A woman in Arizona filed a lawsuit against the University of Central Florida’s Delta Sigma Phi fraternity as well as five of its members after she says she discovered intimate photos and videos of her had been shared in the fraternity’s secret Facebook group “Dog Pound.” According to the lawsuit, frat brothers “routinely” shared nude photos and videos of women in the Facebook page without their consent.
Kathryn Novak, a student in Arizona, is the woman who filed the lawsuit on Wednesday. The lawsuit states she was in a long-distance relationship with Brandon Simpson, a member of UCF Delta Sigma Phi, from October 2017 through February 2018. Simpson allegedly recorded one of their sexual encounters around October of last year and shared it with five of his frat brothers. According to the complaint, the video was then distributed to other members to watch during their house meeting and ultimately posted on the “Dog Pound” Facebook page. In the end, more than 200 Delta Sigma Phi members and UCF students allegedly received the video.
The complaint claims that no one told Simpson to delete the video or to stop sharing it, attributing its wide dispersal to an out-of-control “frat boy” culture. Novak also says Simpson encouraged her to send him “intimate and erotic pictures,” which she did, with the understanding that no one but Simpson would see them. Simpson allegedly shared these photos with a number of his frat brothers as well.
The “Dog Pound” Facebook group was allegedly set to “secret,” meaning users weren’t able to search for it on the platform and could only see it if existing members invited them. According to the complaint, a number of frat brothers used the page to share nude photos and videos of girlfriends as well as “unwitting female victims.” Michael Avenatti, Novak’s attorney, told CNN that there have been “a number of women victimized by this and many videos posted,” and that the Facebook page “was something bragged about.”
The fraternity—whose motto is “Better Men. Better Lives.”—issued a statement to the media on Thursday in response to the lawsuit, stating that the UCF chapter has been suspended while they investigate the claims. “While we cannot comment on specific allegations made in the lawsuit, these claims are disturbing and antithetical to our organization’s values and mission,” the fraternity said.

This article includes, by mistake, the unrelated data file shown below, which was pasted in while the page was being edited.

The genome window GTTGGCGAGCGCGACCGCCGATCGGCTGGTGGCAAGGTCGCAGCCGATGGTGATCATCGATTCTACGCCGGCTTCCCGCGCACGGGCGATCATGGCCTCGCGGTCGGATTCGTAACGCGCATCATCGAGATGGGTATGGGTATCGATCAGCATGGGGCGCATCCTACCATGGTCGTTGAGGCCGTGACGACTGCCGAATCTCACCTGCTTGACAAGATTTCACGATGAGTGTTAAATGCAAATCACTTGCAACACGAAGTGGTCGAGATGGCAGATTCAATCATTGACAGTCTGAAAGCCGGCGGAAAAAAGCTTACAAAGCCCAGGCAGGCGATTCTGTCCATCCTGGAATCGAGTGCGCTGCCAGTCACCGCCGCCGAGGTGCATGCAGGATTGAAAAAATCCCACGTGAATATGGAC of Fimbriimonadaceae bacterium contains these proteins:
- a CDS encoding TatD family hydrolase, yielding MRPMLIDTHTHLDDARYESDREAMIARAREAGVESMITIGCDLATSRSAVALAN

This would not be the first time Facebook has been used as a vehicle to exploit unsuspecting women. In March of last year, it was discovered that thousands of current and former male Marines were sharing thousands of nude photos of female Marines without their consent in a closed Facebook group called Marines United. At Penn State University in March of 2015, Kappa Delta Rho was suspended after police began investigating that some of its fraternity members were reportedly sharing photos of “nude and partly nude women, some apparently asleep or passed out” in an invitation-only Facebook group. The Facebook group also allegedly included photos of women being sexually assaulted.
Facebook updated its Community Guidelines the same month Kappa Delta Rho was suspended to officially ban “revenge porn” from the platform. Facebook also recently announced a pilot program in November which gives its users some power to take preemptive measures against the nonconsensual distribution of their photos. The program allows users to share nude or partially nude photos of themselves with the social network through a single-use, encrypted link. These photos are then hashed, and any photos that someone tries to upload that match these will be blocked from Facebook as well as Instagram and Messenger.
It’s reassuring to see the massive social network begin to understand how its platform is being abused and to start giving its most vulnerable users some tools to get ahead of the abuse. But it’s still not a sweeping solution—it wouldn’t have helped Novak, for instance, if she didn’t have access to the photos and videos that allegedly ended up on the fraternity’s secret Facebook group.
Correction: This story’s original headline stated ‘Arizona Frat Brothers’ but has been corrected to reflect that the students are from Florida. We regret the error.